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Holiday Traditions Provide Comfort

December 20, 2010

Serving Herring Brings Nostalgia to Many Families – even in a cocktail!


Now is that exciting time of year when many people begin
unpacking boxes filled with lights, special ornaments and various seasonal items in preparation for
another memorable holiday season celebrating old and new traditions. Traditions are a way for people to
gather with family, return to what is comfortable and enjoy happy experiences. Especially in this economy, making memories and continuing with tradition can help to ease the strain of challenging times. For many, home-cooked recipes, favorite drinks and special food combinations commonly conjure up fond memories.


Herring is one such popular item traditionally served during the holidays. For families in many Northern
European countries, especially Germany, Scandinavia and Poland, herring was an abundant and affordable food with high nutritional value. When later generations began immigrating to the United States, many settled in the Midwest where herring was less available. Herring then became more of a treat served only for special occasions. The food brought back nostalgic memories of the past, and with time, these cultures began to believe that eating herring on Christmas Eve or at the stroke of midnight on New Year’s would bring good luck in the year to come.

“During the holidays, it is important to carry on traditions that remain close to your heart. Memories are
something that no one can take away from you,” says Kim Wall, president of Baensch Food Products, the
company that produces the Wisconsin favorite, Ma Baensch herring. “Herring is a part of this nostalgia for many families. For them, it’s home, hearth and herring!”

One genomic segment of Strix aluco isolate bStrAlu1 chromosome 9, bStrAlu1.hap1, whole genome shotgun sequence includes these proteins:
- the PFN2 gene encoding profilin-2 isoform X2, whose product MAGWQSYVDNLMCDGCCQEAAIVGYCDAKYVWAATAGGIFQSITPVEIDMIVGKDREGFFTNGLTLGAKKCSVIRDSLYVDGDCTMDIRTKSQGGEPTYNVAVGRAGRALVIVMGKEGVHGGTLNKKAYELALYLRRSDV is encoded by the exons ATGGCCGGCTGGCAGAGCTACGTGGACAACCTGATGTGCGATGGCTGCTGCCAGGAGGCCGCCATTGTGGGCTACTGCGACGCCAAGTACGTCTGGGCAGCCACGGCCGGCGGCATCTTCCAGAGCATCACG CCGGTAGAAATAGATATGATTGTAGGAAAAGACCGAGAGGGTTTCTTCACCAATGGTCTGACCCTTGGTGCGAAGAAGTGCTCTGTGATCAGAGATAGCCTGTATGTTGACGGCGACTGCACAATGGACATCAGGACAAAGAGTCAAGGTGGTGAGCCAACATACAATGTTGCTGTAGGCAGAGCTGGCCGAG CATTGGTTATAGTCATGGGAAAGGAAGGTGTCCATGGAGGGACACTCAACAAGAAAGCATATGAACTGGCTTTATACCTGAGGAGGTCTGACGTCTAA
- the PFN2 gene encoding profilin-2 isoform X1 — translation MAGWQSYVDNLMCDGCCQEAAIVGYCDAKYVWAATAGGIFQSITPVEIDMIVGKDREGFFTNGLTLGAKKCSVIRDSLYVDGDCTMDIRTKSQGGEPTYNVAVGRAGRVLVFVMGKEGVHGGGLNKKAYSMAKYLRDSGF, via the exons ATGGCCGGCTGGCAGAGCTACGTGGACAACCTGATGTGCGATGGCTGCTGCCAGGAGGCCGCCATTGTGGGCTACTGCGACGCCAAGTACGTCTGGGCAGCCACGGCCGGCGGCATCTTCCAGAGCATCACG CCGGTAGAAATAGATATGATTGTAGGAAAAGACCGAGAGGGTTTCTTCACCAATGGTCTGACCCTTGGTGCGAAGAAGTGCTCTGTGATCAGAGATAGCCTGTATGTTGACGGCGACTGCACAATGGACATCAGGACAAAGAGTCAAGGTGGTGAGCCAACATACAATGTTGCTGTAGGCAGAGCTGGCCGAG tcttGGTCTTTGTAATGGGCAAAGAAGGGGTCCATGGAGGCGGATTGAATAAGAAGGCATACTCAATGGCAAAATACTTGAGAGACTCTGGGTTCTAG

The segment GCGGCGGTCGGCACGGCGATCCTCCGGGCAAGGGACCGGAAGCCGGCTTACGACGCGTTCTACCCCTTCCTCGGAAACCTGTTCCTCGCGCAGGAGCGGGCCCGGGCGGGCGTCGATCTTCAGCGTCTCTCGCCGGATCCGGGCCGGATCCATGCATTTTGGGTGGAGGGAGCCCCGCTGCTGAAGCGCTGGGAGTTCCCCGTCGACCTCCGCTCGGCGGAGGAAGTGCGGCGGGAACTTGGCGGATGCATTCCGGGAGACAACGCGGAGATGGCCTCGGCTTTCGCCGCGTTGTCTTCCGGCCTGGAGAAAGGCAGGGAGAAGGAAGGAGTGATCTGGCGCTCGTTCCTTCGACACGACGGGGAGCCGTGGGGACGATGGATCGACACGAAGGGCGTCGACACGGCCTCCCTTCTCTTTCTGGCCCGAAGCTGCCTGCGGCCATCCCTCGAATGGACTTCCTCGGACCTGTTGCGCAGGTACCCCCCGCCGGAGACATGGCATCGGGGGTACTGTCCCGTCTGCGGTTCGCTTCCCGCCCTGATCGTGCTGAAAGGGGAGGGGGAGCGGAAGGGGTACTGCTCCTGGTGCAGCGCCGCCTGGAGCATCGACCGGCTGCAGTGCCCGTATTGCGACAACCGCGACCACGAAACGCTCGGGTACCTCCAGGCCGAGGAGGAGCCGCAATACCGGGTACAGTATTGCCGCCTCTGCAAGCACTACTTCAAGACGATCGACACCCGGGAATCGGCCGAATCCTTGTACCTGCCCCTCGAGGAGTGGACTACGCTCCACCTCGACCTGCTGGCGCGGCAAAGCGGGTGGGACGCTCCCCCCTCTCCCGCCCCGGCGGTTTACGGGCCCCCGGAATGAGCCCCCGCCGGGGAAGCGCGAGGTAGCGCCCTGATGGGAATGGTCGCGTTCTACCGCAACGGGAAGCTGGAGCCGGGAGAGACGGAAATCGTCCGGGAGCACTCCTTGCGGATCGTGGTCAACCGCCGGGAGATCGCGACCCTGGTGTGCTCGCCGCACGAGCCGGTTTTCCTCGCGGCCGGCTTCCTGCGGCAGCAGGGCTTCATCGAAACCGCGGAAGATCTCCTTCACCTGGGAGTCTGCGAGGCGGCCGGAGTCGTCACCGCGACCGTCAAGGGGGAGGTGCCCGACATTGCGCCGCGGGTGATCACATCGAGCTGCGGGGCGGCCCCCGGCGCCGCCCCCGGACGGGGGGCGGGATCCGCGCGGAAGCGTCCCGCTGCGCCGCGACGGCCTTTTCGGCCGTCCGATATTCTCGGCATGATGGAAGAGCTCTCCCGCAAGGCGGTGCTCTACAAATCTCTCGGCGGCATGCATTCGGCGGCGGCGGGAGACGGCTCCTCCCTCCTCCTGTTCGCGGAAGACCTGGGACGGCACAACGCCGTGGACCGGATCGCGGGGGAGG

Herring’s nutritional value is also important to many families today. Herring is rich in Omega-3 fatty acids, which are considered key in the battle against heart disease. So this holiday season, make sure heart-andbrain-healthy herring finds a place at the dinner table.

Toast to your favorite holiday tradition with some of Kim Wall’s favorite holiday libations.




Baensch Press
1 shot of your favorite vodka, chilled
1 piece of Ma Baensch Herring Marinated in Wine Sauce
Pour vodka into a large shot glass, garnish with a piece of Ma Baensch Herring.
Add your favorite toast and “slug her down.” You’ll have good luck the whole year through!
Ma’s Martini
1 ½ oz of your favorite gin
Splash of wine sauce from Ma Baensch Herring
1 piece of Ma Baensch Herring Marinated in Wine Sauce

Chill cocktail glass to the point of frost. Fill martini shaker with cracked (not crushed) ice. Pour in gin.
Garnish with a piece of Ma Baensch herring. A lucky cocktail for your holiday guests.




Ma Baensch Bloody Mary
2 parts vodka
4 parts clamato juice
1 heaping t horseradish
½ t Worcestershire sauce
½ t + hot sauce
1 t fresh lime juice
1 t wine sauce from Ma Baensch Herring
¼ t celery salt
Dash fresh ground black pepper
1 wedge fresh lime
2 green olives
1 piece of Ma Baensch Herring Marinated in Wine Sauce
1 toothpick

Mix all ingredients and pour into a glass filled with ice. You may wish to rub lime juice on the outer edge of a tall glass and then roll the rim in celery salt. Garnish with a wedge of fresh lime and a toothpick with a piece of Ma Baensch herring sandwiched between two green olives. Perfect for a New Year’s Day brunch. Enjoy!